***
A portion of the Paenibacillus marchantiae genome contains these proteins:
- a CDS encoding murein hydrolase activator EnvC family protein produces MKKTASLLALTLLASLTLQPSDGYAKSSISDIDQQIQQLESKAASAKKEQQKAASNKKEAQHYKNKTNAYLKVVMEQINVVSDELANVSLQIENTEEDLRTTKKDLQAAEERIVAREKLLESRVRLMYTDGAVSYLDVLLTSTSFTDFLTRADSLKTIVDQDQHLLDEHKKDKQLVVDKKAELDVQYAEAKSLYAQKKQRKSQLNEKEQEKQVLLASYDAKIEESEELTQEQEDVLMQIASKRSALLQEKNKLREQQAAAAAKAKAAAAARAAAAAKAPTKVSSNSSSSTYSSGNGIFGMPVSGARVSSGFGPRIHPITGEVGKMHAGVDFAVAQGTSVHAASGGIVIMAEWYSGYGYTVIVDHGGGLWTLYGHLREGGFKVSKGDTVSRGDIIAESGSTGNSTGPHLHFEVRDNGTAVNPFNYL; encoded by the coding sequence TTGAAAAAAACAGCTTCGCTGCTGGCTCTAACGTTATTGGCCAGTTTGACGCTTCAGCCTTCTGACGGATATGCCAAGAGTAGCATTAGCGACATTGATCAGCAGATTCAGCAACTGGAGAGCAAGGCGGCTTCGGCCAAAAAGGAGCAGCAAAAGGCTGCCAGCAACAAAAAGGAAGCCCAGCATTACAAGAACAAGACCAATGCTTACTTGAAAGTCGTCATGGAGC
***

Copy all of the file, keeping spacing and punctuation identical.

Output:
A portion of the Paenibacillus marchantiae genome contains these proteins:
- a CDS encoding murein hydrolase activator EnvC family protein produces MKKTASLLALTLLASLTLQPSDGYAKSSISDIDQQIQQLESKAASAKKEQQKAASNKKEAQHYKNKTNAYLKVVMEQINVVSDELANVSLQIENTEEDLRTTKKDLQAAEERIVAREKLLESRVRLMYTDGAVSYLDVLLTSTSFTDFLTRADSLKTIVDQDQHLLDEHKKDKQLVVDKKAELDVQYAEAKSLYAQKKQRKSQLNEKEQEKQVLLASYDAKIEESEELTQEQEDVLMQIASKRSALLQEKNKLREQQAAAAAKAKAAAAARAAAAAKAPTKVSSNSSSSTYSSGNGIFGMPVSGARVSSGFGPRIHPITGEVGKMHAGVDFAVAQGTSVHAASGGIVIMAEWYSGYGYTVIVDHGGGLWTLYGHLREGGFKVSKGDTVSRGDIIAESGSTGNSTGPHLHFEVRDNGTAVNPFNYL; encoded by the coding sequence TTGAAAAAAACAGCTTCGCTGCTGGCTCTAACGTTATTGGCCAGTTTGACGCTTCAGCCTTCTGACGGATATGCCAAGAGTAGCATTAGCGACATTGATCAGCAGATTCAGCAACTGGAGAGCAAGGCGGCTTCGGCCAAAAAGGAGCAGCAAAAGGCTGCCAGCAACAAAAAGGAAGCCCAGCATTACAAGAACAAGACCAATGCTTACTTGAAAGTCGTCATGGAGC